Several theorized that Weber and Burke were, as McGoff suggested, “using (Souza’s) letter as an acknowledgement from the town” that the project is good to go following planning board site plan review.

“Fundamentally, we’re here because the buyer, Mr. Weber, doesn’t want to come before you ... and ask for a variance,” McGoff said. “At the end of the day that’s what he needs, but he wants their proposed business to be (allowed) by right. Sometimes it’s better to ask for forgiveness than ask for permission.”

“It’s a halfway house,” added 468 Old Harbor Road resident Matthew Forbes.

“It’s for drug-addicted kids. At what point is education the deal? it’s not the primary focus; it’s secondary for sure.”

Imagine, he said, that “I’m going to put a toxic waste dump in the back. It’s gonna be awesome. But what I’m gonna do is I’m gonna have some kids be there for six hours, and I’m gonna teach them all about toxic waste. It’s education — it’s cool.”

Though he clarified later that he only used the toxic waste dump analogy because it was a ‘ridiculous” illustration of his point, his comments offended Weber, who had not spoken to that point, and an Old Harbor Road resident who abuts the proposed school.

“I have to say that hearing your comments really hurts,” said Rose White of 415 Old Harbor Road, who has two teenage children. “I just hope that you don’t have a kid that ever has those kinds of needs.”

“I’m not going to stand here and have people equate adolescent children who need help to toxic waste,” added Weber.

At its heart, he said, the plan is to offer a safe, structured place for kids who need help, and will be a good thing for Westport.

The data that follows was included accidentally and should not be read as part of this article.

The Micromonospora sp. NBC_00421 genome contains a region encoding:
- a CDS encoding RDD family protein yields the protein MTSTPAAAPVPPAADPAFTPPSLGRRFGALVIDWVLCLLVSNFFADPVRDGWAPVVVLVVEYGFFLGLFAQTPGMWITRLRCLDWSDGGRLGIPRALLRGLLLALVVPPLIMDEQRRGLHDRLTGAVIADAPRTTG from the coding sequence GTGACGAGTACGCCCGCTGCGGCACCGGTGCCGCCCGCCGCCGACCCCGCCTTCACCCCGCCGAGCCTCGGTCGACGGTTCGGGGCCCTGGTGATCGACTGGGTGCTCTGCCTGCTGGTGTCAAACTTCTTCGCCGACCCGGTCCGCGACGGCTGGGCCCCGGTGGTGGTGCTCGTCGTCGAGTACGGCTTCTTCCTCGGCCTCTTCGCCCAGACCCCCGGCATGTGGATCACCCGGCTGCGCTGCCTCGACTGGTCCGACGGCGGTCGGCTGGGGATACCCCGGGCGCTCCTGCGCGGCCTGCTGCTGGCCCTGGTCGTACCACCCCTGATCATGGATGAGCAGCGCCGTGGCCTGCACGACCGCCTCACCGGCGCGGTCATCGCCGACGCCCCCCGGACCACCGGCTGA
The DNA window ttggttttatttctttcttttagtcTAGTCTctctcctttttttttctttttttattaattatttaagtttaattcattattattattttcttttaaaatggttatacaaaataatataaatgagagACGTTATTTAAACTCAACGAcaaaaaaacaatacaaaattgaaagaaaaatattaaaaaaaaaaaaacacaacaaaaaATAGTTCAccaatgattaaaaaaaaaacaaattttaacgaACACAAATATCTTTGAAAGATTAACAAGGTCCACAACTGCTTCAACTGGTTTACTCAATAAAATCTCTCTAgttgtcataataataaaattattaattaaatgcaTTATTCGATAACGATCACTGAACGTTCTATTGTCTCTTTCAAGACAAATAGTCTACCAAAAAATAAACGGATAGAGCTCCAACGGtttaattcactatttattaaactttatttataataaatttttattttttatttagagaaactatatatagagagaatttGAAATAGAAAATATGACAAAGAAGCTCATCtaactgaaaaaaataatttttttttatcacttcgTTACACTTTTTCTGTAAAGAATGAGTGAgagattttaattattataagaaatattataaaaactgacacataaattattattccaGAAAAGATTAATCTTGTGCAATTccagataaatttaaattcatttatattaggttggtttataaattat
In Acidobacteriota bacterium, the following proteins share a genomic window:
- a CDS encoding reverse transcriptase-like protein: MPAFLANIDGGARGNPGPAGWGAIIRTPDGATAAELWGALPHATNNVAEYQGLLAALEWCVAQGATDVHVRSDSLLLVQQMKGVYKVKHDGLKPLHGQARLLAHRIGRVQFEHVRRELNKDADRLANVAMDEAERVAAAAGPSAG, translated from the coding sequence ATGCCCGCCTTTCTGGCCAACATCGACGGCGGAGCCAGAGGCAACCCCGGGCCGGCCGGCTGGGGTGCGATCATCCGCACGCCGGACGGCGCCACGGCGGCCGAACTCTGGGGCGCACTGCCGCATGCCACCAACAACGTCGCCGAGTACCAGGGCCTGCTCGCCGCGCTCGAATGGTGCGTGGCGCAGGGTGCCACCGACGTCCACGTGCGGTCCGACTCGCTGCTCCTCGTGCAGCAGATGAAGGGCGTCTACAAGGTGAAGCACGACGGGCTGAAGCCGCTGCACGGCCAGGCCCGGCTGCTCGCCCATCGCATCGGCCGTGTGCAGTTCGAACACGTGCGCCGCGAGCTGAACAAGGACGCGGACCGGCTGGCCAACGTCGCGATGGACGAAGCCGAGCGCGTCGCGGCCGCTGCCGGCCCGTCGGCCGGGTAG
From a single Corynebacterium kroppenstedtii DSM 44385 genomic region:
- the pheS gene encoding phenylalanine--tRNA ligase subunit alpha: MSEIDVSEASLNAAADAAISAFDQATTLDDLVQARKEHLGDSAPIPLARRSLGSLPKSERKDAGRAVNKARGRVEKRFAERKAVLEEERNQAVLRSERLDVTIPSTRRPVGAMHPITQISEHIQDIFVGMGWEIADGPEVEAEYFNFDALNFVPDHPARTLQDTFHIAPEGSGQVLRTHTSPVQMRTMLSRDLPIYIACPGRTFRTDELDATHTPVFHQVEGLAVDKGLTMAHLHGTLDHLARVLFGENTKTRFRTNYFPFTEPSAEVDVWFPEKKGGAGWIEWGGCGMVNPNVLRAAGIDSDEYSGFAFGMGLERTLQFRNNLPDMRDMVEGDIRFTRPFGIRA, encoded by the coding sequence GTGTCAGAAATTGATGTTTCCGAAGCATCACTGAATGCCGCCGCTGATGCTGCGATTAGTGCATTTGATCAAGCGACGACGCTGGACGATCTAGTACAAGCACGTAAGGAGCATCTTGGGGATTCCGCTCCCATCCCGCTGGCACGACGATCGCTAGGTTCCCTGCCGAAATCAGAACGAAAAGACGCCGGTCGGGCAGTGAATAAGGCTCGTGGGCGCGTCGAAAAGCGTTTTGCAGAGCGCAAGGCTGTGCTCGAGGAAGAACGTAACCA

“The students would be people that are referred either from their schools or their physician,” and who have been “diagnosed with some sort of mental illness,” he said.

“It could be anxiety, depression, some will have substance use disorders — vaping, marijuana, alcohol.”

Most would stay no more than 60 days, he said, and nine staff members would be onsite taking shifts to cover the full 24 hours of every day. And most importantly, the enterprise would most definitely be considered a school, he said.

“Staff would be licensed teachers and licensed therapists for the students that need either mental health or substance use counseling. They’re mandatory education age; they have to be in school, and they will get no less than six hours a day.”

Several residents asked whether the kids who will attend will be screened beforehand, and Burke and Weber were quick to rebut one who speculated that they will undergo detoxification on the site.

“One of the criteria is that there has to be a determination made that they’re not going to be harming themselves or others,” Burke said. “This is not a locked ward or something; everyone who goes into the program does so voluntarily. (Education) is what we believe we’re doing. Hopefully you can understand that this is a program that does a lot of good for the young people that need it.”

“Are they allowed to leave the grounds whenever they want?” asked board member Constance Gee.

“No, they’re not,” Weber replied.

Merrow, who owns the land and plans to build a home next door, said he was upset to hear some of his neighbors badmouth the plan without knowing all the facts. In his dealings with Burke and Weber, he said, they have been caring and thoughtful, and aren’t trying to squeeze in a project that doesn’t fit.

“Every one of you guys who is critical of the idea ... should take the time to reach out to Ken Weber and ask him questions before you come around yelling and screaming about what you think might happen. Because you’re not right. It’s not a rehab facility. It’s going to be determined whether it can exist ... but it shouldn’t face ignorant criticism and rejection because you’re not informed.”

Meeting in November?

At the close of the meeting, board members voted unanimously to continue McGoff’s appeal to Wednesday, Dec. 6. The timing of the meeting may have some bearing on whether the planning board hearing scheduled for Tuesday, Nov. 28 will be held. But there was no determination made Monday on whether it will be held as scheduled, or pushed off until after the zoning board’s next meeting on the appeal.